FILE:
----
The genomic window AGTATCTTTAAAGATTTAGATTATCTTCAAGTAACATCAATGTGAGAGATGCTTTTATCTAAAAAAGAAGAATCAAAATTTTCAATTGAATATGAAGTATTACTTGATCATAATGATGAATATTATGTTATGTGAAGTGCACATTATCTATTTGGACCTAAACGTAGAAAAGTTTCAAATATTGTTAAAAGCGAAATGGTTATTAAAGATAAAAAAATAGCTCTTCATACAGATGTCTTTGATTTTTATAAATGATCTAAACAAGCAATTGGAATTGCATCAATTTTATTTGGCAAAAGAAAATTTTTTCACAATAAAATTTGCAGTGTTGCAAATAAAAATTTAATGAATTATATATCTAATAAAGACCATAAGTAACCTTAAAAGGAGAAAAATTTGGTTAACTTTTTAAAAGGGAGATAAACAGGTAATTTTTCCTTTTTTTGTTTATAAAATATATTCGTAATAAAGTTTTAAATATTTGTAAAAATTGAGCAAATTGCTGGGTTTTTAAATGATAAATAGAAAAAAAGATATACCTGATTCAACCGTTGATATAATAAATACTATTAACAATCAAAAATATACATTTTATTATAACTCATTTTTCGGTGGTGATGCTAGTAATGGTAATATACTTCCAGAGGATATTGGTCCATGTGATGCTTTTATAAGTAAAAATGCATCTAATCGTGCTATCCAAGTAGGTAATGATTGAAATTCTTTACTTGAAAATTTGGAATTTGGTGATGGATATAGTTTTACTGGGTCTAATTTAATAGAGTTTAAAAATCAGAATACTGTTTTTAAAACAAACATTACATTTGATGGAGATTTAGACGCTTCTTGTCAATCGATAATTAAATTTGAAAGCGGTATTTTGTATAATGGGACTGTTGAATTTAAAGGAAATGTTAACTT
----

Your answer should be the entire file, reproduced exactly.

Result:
The genomic window AGTATCTTTAAAGATTTAGATTATCTTCAAGTAACATCAATGTGAGAGATGCTTTTATCTAAAAAAGAAGAATCAAAATTTTCAATTGAATATGAAGTATTACTTGATCATAATGATGAATATTATGTTATGTGAAGTGCACATTATCTATTTGGACCTAAACGTAGAAAAGTTTCAAATATTGTTAAAAGCGAAATGGTTATTAAAGATAAAAAAATAGCTCTTCATACAGATGTCTTTGATTTTTATAAATGATCTAAACAAGCAATTGGAATTGCATCAATTTTATTTGGCAAAAGAAAATTTTTTCACAATAAAATTTGCAGTGTTGCAAATAAAAATTTAATGAATTATATATCTAATAAAGACCATAAGTAACCTTAAAAGGAGAAAAATTTGGTTAACTTTTTAAAAGGGAGATAAACAGGTAATTTTTCCTTTTTTTGTTTATAAAATATATTCGTAATAAAGTTTTAAATATTTGTAAAAATTGAGCAAATTGCTGGGTTTTTAAATGATAAATAGAAAAAAAGATATACCTGATTCAACCGTTGATATAATAAATACTATTAACAATCAAAAATATACATTTTATTATAACTCATTTTTCGGTGGTGATGCTAGTAATGGTAATATACTTCCAGAGGATATTGGTCCATGTGATGCTTTTATAAGTAAAAATGCATCTAATCGTGCTATCCAAGTAGGTAATGATTGAAATTCTTTACTTGAAAATTTGGAATTTGGTGATGGATATAGTTTTACTGGGTCTAATTTAATAGAGTTTAAAAATCAGAATACTGTTTTTAAAACAAACATTACATTTGATGGAGATTTAGACGCTTCTTGTCAATCGATAATTAAATTTGAAAGCGGTATTTTGTATAATGGGACTGTTGAATTTAAAGGAAATGTTAACTT